Accretion of bone mass in early life is an important determinant of peak bone mass in adulthood( Reference Foley, Quinn and Jones 1 , Reference Javaid and Cooper 2 ). Therefore, nutritional exposures in infancy and childhood may affect bone development and the future risk of osteoporosis( Reference Cooper, Westlake and Harvey 3 ). Human breast milk contains a variety of growth factors, bioactive factors and free amino acids, which may beneficially affect bone development. However, levels of bone-promoting nutrients such as Ca, vitamin D and P may be lower as compared with formula milk( Reference Agostoni, Carratu and Boniglia 4 , Reference Ballard and Morrow 5 ). A few previous studies have evaluated the effects of specific infant formulae v. breast milk on infant bone health, showing inconsistent results for the impact of breast-feeding on bone mass accretion( Reference Kennedy, Fewtrell and Morley 6 – Reference Specker, Beck and Kalkwarf 8 ). Nevertheless, these studies mainly focused on the comparison of different infant formulae, rather than breast-feeding characteristics (i.e. exclusivity and duration). Other studies investigated the effect of breast-feeding on later bone health in birth cohorts. Some of these studies observed a beneficial effect of breast-feeding on subsequent bone mass( Reference Jones, Riley and Dwyer 9 – Reference Jones, Hynes and Dwyer 11 ), whereas others found no association( Reference Harvey, Robinson and Crozier 12 , Reference Zuccotti, Vigano and Cafarelli 13 ) or an inverse association( Reference Butte, Wong and Hopkinson 14 , Reference Pirila, Taskinen and Viljakainen 15 ). However, these previous studies were of relatively small sample sizes and did not always have information on potential confounding factors. For example, previous studies did not consider the role of infant vitamin D supplementation in breast-fed infants on childhood bone mass. As vitamin D is necessary for skeletal growth and breast milk contains low levels of vitamin D, it is recommended to provide vitamin D supplementation to all breast-fed infants( Reference Wagner and Greer 16 ). Next to breast-feeding, complementary feeding also influences the intake of macronutrients and micronutrients; therefore, timing of introduction of solids may possibly affect bone development as well.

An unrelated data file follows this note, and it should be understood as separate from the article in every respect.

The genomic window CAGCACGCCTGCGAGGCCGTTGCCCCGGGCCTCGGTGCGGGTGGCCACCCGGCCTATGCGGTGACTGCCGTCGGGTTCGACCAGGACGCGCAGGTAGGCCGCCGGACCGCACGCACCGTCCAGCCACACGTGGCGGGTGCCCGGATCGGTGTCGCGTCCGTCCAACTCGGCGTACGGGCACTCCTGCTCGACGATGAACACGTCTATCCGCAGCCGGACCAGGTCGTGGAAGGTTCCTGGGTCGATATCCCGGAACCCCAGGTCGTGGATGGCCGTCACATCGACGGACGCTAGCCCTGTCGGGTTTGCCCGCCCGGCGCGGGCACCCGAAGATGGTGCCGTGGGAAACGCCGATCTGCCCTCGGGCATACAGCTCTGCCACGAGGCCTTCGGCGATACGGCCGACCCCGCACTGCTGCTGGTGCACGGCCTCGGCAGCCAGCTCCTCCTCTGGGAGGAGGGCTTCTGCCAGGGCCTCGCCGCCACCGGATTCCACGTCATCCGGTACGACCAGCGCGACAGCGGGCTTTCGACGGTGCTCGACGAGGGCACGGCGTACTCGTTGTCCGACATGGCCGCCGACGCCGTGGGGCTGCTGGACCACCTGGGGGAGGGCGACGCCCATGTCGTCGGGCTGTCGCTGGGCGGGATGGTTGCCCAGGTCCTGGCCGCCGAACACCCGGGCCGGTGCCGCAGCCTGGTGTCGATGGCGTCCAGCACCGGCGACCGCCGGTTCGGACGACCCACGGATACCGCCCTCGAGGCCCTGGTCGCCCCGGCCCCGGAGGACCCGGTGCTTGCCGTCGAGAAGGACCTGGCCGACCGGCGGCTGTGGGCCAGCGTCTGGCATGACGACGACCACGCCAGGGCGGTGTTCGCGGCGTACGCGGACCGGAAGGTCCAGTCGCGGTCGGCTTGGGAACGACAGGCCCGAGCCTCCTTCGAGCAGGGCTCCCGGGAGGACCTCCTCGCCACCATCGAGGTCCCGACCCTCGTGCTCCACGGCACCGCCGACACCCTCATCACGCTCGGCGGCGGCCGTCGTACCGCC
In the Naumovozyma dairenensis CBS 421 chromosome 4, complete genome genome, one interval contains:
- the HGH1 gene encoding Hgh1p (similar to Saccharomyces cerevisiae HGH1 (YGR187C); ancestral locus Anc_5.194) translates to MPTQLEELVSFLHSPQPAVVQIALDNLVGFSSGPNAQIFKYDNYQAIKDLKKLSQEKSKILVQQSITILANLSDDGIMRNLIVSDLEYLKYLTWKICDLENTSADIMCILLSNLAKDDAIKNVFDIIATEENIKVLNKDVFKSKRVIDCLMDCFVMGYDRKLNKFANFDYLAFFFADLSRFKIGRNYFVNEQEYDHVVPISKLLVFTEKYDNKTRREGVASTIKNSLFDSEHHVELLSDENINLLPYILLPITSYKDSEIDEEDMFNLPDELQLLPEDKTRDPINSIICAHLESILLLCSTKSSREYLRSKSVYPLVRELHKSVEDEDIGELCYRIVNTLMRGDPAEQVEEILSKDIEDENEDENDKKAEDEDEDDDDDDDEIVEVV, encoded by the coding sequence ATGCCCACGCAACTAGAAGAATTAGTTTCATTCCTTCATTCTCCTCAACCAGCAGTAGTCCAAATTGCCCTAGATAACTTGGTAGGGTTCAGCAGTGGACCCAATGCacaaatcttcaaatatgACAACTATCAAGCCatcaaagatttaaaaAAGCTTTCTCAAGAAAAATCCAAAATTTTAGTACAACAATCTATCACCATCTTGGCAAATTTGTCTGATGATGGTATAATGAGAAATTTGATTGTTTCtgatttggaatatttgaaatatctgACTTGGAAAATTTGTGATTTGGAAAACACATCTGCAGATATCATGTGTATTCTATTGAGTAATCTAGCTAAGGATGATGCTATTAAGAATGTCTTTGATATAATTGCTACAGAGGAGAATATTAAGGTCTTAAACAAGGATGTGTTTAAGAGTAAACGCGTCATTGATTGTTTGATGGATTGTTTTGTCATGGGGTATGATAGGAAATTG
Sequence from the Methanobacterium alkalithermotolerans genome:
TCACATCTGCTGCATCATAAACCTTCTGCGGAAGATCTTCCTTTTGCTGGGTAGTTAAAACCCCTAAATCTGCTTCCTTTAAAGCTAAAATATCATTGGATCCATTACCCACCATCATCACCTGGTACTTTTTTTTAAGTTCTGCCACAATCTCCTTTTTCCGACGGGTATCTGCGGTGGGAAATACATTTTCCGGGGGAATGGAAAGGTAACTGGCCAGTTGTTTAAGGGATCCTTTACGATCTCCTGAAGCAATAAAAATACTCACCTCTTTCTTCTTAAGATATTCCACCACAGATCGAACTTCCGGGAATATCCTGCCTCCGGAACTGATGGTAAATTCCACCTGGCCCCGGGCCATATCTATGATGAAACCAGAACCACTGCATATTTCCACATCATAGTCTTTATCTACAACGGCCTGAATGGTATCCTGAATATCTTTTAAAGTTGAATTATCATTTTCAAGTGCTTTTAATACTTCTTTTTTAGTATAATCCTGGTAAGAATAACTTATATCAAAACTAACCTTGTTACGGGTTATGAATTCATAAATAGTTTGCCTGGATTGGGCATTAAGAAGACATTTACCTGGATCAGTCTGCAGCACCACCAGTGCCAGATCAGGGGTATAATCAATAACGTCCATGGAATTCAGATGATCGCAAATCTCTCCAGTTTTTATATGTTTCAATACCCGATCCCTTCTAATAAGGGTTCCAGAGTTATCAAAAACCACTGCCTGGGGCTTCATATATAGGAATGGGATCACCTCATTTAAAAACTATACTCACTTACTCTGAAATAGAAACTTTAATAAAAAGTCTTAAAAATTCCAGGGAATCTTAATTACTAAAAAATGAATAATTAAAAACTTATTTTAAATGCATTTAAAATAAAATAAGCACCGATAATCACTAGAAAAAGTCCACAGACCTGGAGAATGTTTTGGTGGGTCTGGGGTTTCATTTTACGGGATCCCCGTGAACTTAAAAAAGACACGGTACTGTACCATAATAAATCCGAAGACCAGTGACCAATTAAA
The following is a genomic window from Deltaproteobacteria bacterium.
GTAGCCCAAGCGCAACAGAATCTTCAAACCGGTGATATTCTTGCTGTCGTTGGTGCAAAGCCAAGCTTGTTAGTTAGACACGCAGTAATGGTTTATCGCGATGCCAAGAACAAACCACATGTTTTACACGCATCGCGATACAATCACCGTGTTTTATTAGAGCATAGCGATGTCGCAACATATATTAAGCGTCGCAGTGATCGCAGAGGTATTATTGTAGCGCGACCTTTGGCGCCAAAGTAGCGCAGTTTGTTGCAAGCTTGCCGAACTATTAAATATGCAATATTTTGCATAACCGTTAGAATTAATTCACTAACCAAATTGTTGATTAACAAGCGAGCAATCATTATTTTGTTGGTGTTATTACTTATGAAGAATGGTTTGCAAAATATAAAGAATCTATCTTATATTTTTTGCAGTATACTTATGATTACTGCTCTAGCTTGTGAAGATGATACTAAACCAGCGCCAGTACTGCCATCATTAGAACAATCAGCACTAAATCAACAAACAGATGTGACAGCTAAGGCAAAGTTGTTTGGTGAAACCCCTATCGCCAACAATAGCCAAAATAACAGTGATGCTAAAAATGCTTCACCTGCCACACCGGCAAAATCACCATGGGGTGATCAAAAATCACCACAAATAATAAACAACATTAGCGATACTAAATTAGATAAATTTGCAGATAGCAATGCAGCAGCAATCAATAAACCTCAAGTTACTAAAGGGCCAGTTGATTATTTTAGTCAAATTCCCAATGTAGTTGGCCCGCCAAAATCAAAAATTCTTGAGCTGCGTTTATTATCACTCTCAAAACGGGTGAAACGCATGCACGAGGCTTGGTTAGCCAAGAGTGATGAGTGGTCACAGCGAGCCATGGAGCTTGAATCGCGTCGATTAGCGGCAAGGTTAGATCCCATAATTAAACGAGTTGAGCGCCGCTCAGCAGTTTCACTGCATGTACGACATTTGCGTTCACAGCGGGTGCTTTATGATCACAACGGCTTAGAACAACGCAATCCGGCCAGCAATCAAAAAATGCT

Therefore, we examined the associations of duration and exclusivity of breast-feeding and timing of introduction of solid foods with childhood bone mass at the age of 6 years in a population-based prospective cohort study including 4919 children. In addition, we examined whether the associations between infant feeding and bone mass differed by infant vitamin D supplementation.
This study was embedded in the Generation R Study, a population-based prospective cohort study from fetal life onwards in the city of Rotterdam, the Netherlands, which has been described in detail previously( Reference Jaddoe, van Duijn and Franco 17 ). Pregnant women were enrolled between 2001 and 2005. The study was approved by the local medical ethics committee. Written informed consent was obtained from all participants. The study was conducted according to the guidelines laid down in the Declaration of Helsinki.
Infant feeding assessments